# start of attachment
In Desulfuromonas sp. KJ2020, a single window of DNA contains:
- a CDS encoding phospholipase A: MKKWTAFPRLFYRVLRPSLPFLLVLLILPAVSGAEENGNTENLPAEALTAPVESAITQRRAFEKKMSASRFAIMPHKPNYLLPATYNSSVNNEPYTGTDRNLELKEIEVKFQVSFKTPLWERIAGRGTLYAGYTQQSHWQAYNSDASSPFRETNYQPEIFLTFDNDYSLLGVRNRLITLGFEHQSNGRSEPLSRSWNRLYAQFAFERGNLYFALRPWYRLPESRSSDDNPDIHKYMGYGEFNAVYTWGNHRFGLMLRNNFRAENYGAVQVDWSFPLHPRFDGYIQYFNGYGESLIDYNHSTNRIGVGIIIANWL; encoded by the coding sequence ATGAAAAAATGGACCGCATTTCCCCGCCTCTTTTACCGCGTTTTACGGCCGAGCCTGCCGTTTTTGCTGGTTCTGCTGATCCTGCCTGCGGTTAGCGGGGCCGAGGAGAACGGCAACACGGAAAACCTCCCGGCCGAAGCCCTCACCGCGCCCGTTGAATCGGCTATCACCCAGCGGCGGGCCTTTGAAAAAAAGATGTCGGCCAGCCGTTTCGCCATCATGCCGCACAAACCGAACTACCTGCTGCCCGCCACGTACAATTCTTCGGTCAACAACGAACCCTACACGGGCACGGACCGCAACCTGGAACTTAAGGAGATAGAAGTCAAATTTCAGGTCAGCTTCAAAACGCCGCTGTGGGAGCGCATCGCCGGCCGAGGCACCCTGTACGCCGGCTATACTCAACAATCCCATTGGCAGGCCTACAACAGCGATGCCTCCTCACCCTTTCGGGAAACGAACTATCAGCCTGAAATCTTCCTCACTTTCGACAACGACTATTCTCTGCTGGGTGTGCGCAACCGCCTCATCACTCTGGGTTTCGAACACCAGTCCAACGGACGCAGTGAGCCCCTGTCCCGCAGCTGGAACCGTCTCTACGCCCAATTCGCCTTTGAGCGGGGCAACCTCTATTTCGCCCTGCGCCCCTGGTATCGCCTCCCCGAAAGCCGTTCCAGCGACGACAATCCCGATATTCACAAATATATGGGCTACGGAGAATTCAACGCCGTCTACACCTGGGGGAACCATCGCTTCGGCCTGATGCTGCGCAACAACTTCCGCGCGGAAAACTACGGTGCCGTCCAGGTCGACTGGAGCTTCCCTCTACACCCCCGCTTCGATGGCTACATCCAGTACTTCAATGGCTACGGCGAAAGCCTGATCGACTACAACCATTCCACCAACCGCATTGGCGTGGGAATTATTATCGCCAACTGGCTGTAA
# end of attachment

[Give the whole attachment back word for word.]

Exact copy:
In Desulfuromonas sp. KJ2020, a single window of DNA contains:
- a CDS encoding phospholipase A: MKKWTAFPRLFYRVLRPSLPFLLVLLILPAVSGAEENGNTENLPAEALTAPVESAITQRRAFEKKMSASRFAIMPHKPNYLLPATYNSSVNNEPYTGTDRNLELKEIEVKFQVSFKTPLWERIAGRGTLYAGYTQQSHWQAYNSDASSPFRETNYQPEIFLTFDNDYSLLGVRNRLITLGFEHQSNGRSEPLSRSWNRLYAQFAFERGNLYFALRPWYRLPESRSSDDNPDIHKYMGYGEFNAVYTWGNHRFGLMLRNNFRAENYGAVQVDWSFPLHPRFDGYIQYFNGYGESLIDYNHSTNRIGVGIIIANWL; encoded by the coding sequence ATGAAAAAATGGACCGCATTTCCCCGCCTCTTTTACCGCGTTTTACGGCCGAGCCTGCCGTTTTTGCTGGTTCTGCTGATCCTGCCTGCGGTTAGCGGGGCCGAGGAGAACGGCAACACGGAAAACCTCCCGGCCGAAGCCCTCACCGCGCCCGTTGAATCGGCTATCACCCAGCGGCGGGCCTTTGAAAAAAAGATGTCGGCCAGCCGTTTCGCCATCATGCCGCACAAACCGAACTACCTGCTGCCCGCCACGTACAATTCTTCGGTCAACAACGAACCCTACACGGGCACGGACCGCAACCTGGAACTTAAGGAGATAGAAGTCAAATTTCAGGTCAGCTTCAAAACGCCGCTGTGGGAGCGCATCGCCGGCCGAGGCACCCTGTACGCCGGCTATACTCAACAATCCCATTGGCAGGCCTACAACAGCGATGCCTCCTCACCCTTTCGGGAAACGAACTATCAGCCTGAAATCTTCCTCACTTTCGACAACGACTATTCTCTGCTGGGTGTGCGCAACCGCCTCATCACTCTGGGTTTCGAACACCAGTCCAACGGACGCAGTGAGCCCCTGTCCCGCAGCTGGAACCGTCTCTACGCCCAATTCGCCTTTGAGCGGGGCAACCTCTATTTCGCCCTGCGCCCCTGGTATCGCCTCCCCGAAAGCCGTTCCAGCGACGACAATCCCGATATTCACAAATATATGGGCTACGGAGAATTCAACGCCGTCTACACCTGGGGGAACCATCGCTTCGGCCTGATGCTGCGCAACAACTTCCGCGCGGAAAACTACGGTGCCGTCCAGGTCGACTGGAGCTTCCCTCTACACCCCCGCTTCGATGGCTACATCCAGTACTTCAATGGCTACGGCGAAAGCCTGATCGACTACAACCATTCCACCAACCGCATTGGCGTGGGAATTATTATCGCCAACTGGCTGTAA